THROWBACK THURSDAY: REVIEWING A REISSUE
It must be fun to work for Dover Publications and dig up some of these older books and offer them up for sale again. Many of their reissues are absolute treasures … but treasures that I hadn’t been familiar with beforehand. This is just such a case.
Originally from 1939 comes the satirical mystery, The Mysterious Mickey Finn, by Elliot Paul. The book features amateur detective Homer Evans, a man who takes great pleasure in doing as little as possible. He’s in France, so of course art takes on a role, and here we have a Norwegian friend, Jansen, of his who’s been paid by an American millionaire, Hugo Weiss, to spend a year in Paris to learn and paint. The year is almost up, the money gone, Weiss is in France, and Jansen has almost nothing to show for his time.
Evans concocts a scheme to help Jansen, but when Weiss goes missing after meeting with Jansen and the authorities get involved, things get out of control and the normally laconic Evans has to get busy to protect his friends and discover what really happened to Hugo Weiss.
There’s a fair amount of humor here. It’s not always laugh-out-loud sort of humor (though I did do that a few times), but it’s satire. Think M*A*S*H by Richard Hooker , or Catch-22 by Joseph Heller, or even A Confederacy of Dunces by John Kennedy Toole. These are all books considered humorous, but are typically satire, providing a biting commentary on a personal, social, or political aspect. Now toss in a mystery, and you have The Mysterious Mickey Finn.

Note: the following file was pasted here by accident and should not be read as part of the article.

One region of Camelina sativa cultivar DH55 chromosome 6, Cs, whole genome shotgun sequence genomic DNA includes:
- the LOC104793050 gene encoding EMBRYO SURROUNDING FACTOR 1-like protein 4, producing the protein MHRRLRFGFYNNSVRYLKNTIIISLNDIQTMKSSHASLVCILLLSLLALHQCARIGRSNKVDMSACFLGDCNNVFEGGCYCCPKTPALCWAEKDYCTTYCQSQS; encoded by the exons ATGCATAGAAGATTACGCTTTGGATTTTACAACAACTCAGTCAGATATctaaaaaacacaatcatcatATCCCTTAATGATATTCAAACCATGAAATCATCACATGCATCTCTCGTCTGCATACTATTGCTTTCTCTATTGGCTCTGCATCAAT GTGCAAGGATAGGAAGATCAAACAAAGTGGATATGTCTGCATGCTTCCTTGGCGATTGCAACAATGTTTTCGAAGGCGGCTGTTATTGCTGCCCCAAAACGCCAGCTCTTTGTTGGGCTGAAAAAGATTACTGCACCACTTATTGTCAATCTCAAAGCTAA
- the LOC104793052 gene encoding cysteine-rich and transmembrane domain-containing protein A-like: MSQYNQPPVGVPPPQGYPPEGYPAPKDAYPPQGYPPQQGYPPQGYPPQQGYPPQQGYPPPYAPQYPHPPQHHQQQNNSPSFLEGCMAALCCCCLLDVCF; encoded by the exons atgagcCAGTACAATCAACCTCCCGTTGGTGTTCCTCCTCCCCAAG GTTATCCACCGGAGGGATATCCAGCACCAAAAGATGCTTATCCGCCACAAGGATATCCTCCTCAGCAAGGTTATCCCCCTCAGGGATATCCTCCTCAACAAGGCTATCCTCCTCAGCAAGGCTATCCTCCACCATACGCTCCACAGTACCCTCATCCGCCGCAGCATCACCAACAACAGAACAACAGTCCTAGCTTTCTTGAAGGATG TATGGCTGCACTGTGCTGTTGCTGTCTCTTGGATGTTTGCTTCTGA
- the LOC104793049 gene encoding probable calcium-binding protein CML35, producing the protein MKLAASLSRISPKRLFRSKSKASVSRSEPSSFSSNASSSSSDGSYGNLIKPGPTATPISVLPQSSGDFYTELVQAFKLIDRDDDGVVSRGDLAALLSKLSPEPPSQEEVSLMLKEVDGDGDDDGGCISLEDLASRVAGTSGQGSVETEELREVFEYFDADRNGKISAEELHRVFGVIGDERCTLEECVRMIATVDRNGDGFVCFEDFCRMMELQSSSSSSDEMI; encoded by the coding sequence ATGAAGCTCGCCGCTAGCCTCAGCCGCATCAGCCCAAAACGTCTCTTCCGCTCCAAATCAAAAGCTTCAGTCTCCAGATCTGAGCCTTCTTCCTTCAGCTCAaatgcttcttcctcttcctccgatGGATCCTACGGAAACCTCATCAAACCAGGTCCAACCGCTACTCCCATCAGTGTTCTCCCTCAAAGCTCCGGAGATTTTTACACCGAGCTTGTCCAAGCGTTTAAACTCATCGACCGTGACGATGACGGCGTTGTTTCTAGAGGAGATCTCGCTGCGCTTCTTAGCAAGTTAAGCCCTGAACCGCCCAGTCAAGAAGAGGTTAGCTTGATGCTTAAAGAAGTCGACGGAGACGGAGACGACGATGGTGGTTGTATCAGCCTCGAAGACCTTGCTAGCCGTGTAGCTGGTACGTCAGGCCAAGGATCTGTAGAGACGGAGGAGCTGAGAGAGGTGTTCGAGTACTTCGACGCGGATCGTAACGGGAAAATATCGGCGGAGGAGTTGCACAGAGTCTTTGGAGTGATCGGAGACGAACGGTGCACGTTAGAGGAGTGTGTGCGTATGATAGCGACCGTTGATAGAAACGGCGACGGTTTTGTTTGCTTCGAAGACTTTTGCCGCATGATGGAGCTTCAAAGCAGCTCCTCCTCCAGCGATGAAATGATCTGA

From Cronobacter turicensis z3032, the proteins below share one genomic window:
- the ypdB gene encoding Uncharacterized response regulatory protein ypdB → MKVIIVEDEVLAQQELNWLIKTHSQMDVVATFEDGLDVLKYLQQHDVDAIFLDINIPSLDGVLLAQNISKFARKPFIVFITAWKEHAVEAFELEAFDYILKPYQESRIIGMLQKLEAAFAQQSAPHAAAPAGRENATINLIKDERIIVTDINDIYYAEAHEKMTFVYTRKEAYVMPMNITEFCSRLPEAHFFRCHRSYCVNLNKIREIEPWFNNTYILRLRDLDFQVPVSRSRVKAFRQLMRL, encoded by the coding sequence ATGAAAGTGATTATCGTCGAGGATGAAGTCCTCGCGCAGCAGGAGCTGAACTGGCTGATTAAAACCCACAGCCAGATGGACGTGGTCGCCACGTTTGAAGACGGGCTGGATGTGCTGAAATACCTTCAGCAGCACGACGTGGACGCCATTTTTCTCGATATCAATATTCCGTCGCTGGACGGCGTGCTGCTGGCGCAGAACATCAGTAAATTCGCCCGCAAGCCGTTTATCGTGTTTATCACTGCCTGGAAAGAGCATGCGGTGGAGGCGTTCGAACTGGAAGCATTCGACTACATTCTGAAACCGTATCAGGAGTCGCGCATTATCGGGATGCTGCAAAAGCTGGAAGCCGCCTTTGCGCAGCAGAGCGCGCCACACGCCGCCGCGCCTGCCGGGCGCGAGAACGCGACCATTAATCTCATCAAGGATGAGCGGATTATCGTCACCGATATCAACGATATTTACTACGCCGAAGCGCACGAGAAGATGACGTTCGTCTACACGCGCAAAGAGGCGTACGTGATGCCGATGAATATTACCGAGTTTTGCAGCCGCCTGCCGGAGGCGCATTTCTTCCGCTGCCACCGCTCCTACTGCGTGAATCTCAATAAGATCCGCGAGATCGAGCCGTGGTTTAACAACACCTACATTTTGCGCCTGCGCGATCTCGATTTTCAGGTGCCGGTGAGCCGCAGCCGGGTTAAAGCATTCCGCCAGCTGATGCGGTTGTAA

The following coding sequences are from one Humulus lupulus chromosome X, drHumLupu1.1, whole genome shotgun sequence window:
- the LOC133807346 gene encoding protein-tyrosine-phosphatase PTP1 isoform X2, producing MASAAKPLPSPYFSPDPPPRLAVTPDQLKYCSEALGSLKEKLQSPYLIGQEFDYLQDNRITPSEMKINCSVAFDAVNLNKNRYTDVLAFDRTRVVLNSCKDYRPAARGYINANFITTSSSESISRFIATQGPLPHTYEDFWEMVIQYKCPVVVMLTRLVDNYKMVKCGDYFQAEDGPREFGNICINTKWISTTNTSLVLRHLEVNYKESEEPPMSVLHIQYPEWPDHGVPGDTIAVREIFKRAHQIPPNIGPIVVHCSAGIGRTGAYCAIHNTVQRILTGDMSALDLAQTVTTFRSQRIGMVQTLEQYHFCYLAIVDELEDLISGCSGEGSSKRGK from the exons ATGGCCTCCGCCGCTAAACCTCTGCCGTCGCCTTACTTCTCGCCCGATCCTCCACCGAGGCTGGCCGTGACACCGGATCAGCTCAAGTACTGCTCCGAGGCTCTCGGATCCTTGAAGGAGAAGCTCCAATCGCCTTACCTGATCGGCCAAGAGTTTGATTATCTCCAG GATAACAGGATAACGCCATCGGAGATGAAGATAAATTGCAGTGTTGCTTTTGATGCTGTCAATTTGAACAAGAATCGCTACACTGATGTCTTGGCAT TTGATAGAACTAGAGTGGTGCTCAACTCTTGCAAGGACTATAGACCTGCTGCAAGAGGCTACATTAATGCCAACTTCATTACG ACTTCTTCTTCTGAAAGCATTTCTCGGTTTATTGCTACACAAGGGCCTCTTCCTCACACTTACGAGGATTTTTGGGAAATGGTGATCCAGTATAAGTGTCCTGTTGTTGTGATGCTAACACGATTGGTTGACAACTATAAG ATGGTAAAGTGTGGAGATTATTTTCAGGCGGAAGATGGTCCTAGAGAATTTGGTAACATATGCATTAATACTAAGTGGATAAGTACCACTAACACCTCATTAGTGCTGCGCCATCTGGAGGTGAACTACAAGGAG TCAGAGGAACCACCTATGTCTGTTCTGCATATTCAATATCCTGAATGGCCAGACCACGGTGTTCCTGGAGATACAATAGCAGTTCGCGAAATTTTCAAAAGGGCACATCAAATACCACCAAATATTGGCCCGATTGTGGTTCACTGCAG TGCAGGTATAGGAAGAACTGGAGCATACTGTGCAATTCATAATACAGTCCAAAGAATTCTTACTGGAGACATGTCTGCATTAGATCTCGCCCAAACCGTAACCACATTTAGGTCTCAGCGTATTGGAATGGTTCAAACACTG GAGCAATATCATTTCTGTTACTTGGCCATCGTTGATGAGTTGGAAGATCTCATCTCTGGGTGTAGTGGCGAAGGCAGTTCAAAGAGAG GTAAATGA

This is not the easiest of reads, but I’ve often found satire to be challenging to read. You must pay very close attention to pick up on the humor, meaning that the reading goes much slower than normal (for me, leastwise). But for the astute reader, it pays off.
I saw a fair amount of Hawkeye Pierce and Yossarian and even Ignatius J. Reilly (M*A*S*H, Catch-22, and A Confederacy of Dunces, respectively) in the character of Homer Evans, though perhaps given the publication dates, it safer to say that a little bit of Homer Evans is in each of the above named characters. Ultimately, it is Evans who makes this story worth reading.
Looking for a good book? Mixing satire and mystery, The Mysterious Mickey Finn, by Elliot Paul, is a fun read, though you might have to work at it a little bit.
I received a digital copy of this book in exchange for an honest review.
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The Mysterious Mickey Finn
author: Elliot Paul
publisher: Dover Publications
paperback, 256 pages